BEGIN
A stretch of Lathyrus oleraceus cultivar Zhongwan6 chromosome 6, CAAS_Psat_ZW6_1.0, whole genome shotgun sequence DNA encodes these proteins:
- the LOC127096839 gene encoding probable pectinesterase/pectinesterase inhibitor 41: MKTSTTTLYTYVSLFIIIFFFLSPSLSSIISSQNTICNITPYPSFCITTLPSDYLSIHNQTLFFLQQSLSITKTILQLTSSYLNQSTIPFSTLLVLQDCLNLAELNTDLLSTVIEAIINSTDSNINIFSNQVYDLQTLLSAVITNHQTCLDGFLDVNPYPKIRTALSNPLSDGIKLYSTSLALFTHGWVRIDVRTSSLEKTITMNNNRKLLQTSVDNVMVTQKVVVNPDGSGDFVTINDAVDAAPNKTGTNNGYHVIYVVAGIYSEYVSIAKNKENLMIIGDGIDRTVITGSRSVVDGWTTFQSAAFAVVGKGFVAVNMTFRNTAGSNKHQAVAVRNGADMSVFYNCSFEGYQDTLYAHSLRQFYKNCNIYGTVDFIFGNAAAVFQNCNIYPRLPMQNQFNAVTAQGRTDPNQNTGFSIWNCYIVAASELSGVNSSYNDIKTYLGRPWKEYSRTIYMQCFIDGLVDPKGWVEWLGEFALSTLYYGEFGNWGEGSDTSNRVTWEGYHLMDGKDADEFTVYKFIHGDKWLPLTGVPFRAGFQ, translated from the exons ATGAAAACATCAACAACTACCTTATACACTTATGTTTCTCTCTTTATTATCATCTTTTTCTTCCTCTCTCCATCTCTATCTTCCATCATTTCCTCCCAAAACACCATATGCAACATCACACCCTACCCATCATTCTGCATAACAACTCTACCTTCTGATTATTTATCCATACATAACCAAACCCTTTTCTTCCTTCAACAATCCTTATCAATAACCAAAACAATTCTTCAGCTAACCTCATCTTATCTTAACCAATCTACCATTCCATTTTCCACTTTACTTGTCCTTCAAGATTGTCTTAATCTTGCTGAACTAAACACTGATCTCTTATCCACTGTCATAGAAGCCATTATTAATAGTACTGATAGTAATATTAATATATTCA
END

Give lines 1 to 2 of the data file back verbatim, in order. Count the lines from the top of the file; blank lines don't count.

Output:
A stretch of Lathyrus oleraceus cultivar Zhongwan6 chromosome 6, CAAS_Psat_ZW6_1.0, whole genome shotgun sequence DNA encodes these proteins:
- the LOC127096839 gene encoding probable pectinesterase/pectinesterase inhibitor 41: MKTSTTTLYTYVSLFIIIFFFLSPSLSSIISSQNTICNITPYPSFCITTLPSDYLSIHNQTLFFLQQSLSITKTILQLTSSYLNQSTIPFSTLLVLQDCLNLAELNTDLLSTVIEAIINSTDSNINIFSNQVYDLQTLLSAVITNHQTCLDGFLDVNPYPKIRTALSNPLSDGIKLYSTSLALFTHGWVRIDVRTSSLEKTITMNNNRKLLQTSVDNVMVTQKVVVNPDGSGDFVTINDAVDAAPNKTGTNNGYHVIYVVAGIYSEYVSIAKNKENLMIIGDGIDRTVITGSRSVVDGWTTFQSAAFAVVGKGFVAVNMTFRNTAGSNKHQAVAVRNGADMSVFYNCSFEGYQDTLYAHSLRQFYKNCNIYGTVDFIFGNAAAVFQNCNIYPRLPMQNQFNAVTAQGRTDPNQNTGFSIWNCYIVAASELSGVNSSYNDIKTYLGRPWKEYSRTIYMQCFIDGLVDPKGWVEWLGEFALSTLYYGEFGNWGEGSDTSNRVTWEGYHLMDGKDADEFTVYKFIHGDKWLPLTGVPFRAGFQ, translated from the exons ATGAAAACATCAACAACTACCTTATACACTTATGTTTCTCTCTTTATTATCATCTTTTTCTTCCTCTCTCCATCTCTATCTTCCATCATTTCCTCCCAAAACACCATATGCAACATCACACCCTACCCATCATTCTGCATAACAACTCTACCTTCTGATTATTTATCCATACATAACCAAACCCTTTTCTTCCTTCAACAATCCTTATCAATAACCAAAACAATTCTTCAGCTAACCTCATCTTATCTTAACCAATCTACCATTCCATTTTCCACTTTACTTGTCCTTCAAGATTGTCTTAATCTTGCTGAACTAAACACTGATCTCTTATCCACTGTCATAGAAGCCATTATTAATAGTACTGATAGTAATATTAATATATTCA